I have many different elements in this project and each of them needed their own unique material, but I also needed an overall material that would link these elements together. Rather than using conventional materials such as, concrete, plaster, slates, etc. I chose to build everything from wood which ties the scene together beautifully.
How did you create the materials?
Creating the materials is the most important part of the process when making realistic shaders. I like the process a lot and specifically the node editor, which makes it easy to build up a complex network of nodes – whilst keeping it all very visual.
Most of the wood textures were photogrammetry, I used some kind of texture to achieve the level of detail and richness that I wanted. In some cases, I needed to do colour correction on maps so that each of the elements like building, grass, roads, glass, etc. had their own unique look.
All the shaders were customized. I had to spend almost three days to create the perfect shaders to fit with the project reference.
In my opinion, the most critical thing for photorealistic ArchViz is realistic materials, so I tried my best to use a PBR workflow for every material.
How many people worked on the project?
I was the only one working on the project. It was created and designed in three stages, focused on the building plan and its function. Lastly, the rendering workflow with this project took four months of work, and the final render process for all the images took almost seven days!
What did you learn from the project that might change how you approach future jobs of this nature?
In this scene, I learned a lot about the effect of natural light on the wood and how it behaves in the Corona engine, especially as I used a mix of different kinds of woods and different diffuse colours. I also learned more about how to control them in terms of texture quality.
How did you first discover Corona Renderer?
When I was learning 3ds Max, I used V-Ray at first, and I had not heard about Corona. I was struggling with render quality because V-Ray was deep and had so many settings, so when I heard about Corona Renderer I was surprised by the potential of it. I started to use Corona, and made change from V-Ray. As I tried it out, I started to know all its features and how they can increase the quality of a render with fewer settings and less time.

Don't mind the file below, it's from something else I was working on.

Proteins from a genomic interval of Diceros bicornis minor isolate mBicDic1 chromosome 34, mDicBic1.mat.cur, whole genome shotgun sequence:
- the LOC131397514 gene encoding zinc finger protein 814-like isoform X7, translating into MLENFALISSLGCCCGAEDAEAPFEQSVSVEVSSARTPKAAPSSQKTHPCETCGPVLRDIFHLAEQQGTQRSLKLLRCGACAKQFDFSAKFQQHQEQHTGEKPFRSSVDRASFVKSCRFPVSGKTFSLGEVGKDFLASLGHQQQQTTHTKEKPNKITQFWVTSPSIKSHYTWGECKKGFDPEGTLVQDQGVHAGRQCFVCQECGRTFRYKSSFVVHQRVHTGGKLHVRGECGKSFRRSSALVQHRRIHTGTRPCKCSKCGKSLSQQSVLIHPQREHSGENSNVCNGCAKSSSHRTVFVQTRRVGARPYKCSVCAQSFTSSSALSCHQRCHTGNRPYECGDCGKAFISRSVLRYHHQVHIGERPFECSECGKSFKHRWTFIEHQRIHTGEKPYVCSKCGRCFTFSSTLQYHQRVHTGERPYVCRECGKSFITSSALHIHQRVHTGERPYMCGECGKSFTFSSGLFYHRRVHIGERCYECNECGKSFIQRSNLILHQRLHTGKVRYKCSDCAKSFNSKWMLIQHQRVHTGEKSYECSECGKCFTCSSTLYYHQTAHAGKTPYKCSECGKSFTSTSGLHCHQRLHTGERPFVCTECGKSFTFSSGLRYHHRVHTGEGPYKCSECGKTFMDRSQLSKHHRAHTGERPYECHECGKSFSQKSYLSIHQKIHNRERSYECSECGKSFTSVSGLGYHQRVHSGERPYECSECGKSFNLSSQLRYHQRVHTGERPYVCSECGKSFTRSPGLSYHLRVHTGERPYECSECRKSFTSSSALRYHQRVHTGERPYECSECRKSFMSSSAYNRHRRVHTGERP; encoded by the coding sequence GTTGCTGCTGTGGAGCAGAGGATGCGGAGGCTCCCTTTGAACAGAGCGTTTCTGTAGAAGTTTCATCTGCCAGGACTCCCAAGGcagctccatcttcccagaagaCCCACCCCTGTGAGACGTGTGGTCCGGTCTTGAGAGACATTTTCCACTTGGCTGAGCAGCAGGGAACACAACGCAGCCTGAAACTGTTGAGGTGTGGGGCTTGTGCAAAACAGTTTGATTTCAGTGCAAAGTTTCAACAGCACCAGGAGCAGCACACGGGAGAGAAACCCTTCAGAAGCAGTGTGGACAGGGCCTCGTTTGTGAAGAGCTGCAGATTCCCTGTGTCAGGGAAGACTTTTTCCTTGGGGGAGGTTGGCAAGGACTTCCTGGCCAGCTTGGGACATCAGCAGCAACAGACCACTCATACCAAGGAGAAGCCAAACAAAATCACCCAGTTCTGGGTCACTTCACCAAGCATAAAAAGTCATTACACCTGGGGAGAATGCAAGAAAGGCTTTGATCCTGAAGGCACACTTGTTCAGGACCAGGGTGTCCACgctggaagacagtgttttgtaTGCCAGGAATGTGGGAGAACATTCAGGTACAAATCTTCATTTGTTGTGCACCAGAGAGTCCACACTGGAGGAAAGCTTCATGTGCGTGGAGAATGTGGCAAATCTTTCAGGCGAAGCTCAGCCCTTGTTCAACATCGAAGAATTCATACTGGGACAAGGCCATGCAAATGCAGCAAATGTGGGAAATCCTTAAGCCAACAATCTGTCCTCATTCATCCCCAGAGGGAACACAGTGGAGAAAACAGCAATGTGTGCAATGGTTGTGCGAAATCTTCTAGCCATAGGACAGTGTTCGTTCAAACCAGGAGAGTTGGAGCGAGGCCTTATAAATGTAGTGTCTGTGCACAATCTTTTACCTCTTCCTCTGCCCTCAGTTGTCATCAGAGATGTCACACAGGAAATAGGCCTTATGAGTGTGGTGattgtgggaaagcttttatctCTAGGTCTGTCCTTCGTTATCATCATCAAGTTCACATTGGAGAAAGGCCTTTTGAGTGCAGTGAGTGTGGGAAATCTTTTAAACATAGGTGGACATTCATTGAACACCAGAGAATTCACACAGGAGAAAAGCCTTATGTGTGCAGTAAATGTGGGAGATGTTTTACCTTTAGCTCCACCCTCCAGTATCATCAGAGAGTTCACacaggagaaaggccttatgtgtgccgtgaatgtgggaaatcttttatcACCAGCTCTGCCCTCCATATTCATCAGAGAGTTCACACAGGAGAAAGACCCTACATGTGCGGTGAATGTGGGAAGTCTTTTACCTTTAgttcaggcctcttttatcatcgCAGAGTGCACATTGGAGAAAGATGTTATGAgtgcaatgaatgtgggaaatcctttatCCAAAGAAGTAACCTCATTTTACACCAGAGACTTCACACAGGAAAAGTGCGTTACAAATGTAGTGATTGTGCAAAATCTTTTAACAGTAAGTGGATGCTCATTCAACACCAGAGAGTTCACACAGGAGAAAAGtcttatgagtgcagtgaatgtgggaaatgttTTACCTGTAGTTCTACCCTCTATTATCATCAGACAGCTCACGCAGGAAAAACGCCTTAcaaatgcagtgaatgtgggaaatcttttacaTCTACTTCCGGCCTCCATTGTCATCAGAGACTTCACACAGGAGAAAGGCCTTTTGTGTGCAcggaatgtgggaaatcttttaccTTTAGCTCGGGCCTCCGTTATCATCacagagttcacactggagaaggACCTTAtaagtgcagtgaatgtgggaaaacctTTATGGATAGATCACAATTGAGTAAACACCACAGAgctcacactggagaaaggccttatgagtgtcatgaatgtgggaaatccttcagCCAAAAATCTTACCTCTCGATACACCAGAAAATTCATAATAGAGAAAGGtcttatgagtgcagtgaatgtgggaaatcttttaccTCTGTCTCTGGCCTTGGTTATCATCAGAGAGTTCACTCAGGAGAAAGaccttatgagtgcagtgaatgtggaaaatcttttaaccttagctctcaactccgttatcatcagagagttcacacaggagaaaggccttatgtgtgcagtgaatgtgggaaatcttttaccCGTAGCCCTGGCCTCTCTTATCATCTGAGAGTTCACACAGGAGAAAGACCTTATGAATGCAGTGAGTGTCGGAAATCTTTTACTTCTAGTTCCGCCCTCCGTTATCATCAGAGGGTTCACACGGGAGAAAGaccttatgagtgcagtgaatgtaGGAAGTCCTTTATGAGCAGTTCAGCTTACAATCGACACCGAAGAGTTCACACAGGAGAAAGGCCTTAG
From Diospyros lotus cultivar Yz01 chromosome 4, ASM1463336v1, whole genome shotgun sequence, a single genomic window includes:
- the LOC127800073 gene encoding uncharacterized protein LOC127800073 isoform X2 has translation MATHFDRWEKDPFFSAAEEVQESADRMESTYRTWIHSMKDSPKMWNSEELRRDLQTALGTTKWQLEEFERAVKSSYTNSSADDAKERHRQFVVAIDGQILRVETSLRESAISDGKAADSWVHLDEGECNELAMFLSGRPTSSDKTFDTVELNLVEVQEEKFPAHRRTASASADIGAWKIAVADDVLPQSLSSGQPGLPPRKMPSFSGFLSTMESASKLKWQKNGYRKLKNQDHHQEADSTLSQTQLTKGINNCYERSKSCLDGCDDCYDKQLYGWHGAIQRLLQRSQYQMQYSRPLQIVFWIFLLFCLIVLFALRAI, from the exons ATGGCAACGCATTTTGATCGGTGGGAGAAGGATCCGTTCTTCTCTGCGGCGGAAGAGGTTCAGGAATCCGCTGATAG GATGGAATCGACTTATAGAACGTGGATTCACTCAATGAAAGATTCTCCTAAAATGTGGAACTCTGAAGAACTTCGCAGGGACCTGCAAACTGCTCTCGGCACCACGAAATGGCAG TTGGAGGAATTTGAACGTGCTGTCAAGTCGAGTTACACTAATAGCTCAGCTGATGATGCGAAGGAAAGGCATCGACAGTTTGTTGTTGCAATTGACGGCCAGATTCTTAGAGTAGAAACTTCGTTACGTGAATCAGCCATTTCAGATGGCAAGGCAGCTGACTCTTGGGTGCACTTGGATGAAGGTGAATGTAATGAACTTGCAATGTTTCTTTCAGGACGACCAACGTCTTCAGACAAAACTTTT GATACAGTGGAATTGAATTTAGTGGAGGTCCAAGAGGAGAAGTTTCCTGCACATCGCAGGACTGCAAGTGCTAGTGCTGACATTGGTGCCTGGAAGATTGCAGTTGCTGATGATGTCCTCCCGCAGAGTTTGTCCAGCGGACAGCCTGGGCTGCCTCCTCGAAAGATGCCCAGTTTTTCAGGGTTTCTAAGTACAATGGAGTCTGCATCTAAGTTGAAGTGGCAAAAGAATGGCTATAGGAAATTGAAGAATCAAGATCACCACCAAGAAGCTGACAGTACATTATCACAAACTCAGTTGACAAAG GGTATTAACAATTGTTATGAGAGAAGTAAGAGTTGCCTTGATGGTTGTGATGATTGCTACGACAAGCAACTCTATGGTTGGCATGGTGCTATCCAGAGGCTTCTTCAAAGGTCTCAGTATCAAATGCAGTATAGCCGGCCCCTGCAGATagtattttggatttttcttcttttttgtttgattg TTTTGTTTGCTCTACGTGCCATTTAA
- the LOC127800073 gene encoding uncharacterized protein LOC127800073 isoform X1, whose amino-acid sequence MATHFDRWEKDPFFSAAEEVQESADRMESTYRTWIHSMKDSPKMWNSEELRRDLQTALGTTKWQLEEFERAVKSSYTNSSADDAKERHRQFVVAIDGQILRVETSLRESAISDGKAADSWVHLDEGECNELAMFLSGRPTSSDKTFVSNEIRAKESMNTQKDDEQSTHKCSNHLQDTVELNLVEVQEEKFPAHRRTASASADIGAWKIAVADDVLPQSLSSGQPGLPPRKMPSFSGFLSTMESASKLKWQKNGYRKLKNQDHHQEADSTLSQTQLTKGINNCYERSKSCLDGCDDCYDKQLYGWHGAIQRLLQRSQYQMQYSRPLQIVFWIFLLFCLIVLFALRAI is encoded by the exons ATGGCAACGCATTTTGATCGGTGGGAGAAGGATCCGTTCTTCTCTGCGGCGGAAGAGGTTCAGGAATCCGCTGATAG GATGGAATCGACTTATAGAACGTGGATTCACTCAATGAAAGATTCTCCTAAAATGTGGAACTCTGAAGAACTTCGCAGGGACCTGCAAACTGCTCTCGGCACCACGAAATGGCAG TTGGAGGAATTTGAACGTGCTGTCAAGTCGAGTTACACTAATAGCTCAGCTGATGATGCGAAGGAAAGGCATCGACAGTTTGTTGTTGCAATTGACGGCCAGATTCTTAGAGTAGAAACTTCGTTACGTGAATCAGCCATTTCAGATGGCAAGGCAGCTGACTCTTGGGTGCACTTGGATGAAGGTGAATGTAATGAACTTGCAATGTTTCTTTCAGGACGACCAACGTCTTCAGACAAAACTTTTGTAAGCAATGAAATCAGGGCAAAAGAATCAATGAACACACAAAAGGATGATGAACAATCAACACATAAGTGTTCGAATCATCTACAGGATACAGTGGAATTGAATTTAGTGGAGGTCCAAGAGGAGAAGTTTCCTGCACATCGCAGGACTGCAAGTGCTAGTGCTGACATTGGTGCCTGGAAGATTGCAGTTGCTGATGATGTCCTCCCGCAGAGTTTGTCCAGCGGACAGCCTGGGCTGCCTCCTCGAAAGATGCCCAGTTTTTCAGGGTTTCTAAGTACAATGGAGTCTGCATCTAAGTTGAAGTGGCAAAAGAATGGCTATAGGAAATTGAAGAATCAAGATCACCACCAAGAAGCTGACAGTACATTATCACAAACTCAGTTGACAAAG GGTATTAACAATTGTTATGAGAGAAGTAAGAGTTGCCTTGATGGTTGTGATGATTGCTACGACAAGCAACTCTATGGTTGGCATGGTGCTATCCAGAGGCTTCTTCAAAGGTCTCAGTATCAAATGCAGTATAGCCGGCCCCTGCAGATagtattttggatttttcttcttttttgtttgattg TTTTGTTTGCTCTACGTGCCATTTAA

How did Corona Renderer help you with this project?
Corona Renderer helped a lot! It has many features, and speed comes at the top of my list because Corona is much faster compared to other engines.
Corona made me forget about the post-production work in most cases because of its tone mapping. I do my most work with just that. What I can tell you about Corona is that it’s my essential render engine – I do all my projects in it .
Did you combine any other tools with the Corona?
Actually, I did not combine any other tools with Corona because it doesn’t need anything extra. Corona has focused on developing its features and making more inbuilt tools so that you get better quality with less time and effort.
What was your post-production process?
All of my post-production was in the Corona VFB where I used its tone mapping. To give the pictures a mood, you need to change things like the colours and exposure, and I also manipulated the curves and white balance of the pictures and added some filmic shadows and highlights.
What did you learn that you might do differently next time?
In this scene, the materials matter a lot for making it look realistic, so next time the process of making materials will be even more comprehensive and more detailed.
Any more projects on the horizon?
As a young architect my primary goal is to keep improving and growing professionally and I have many projects to work on right now. You can find more about me and my other projects at the links below, and I hope you learned something from this article!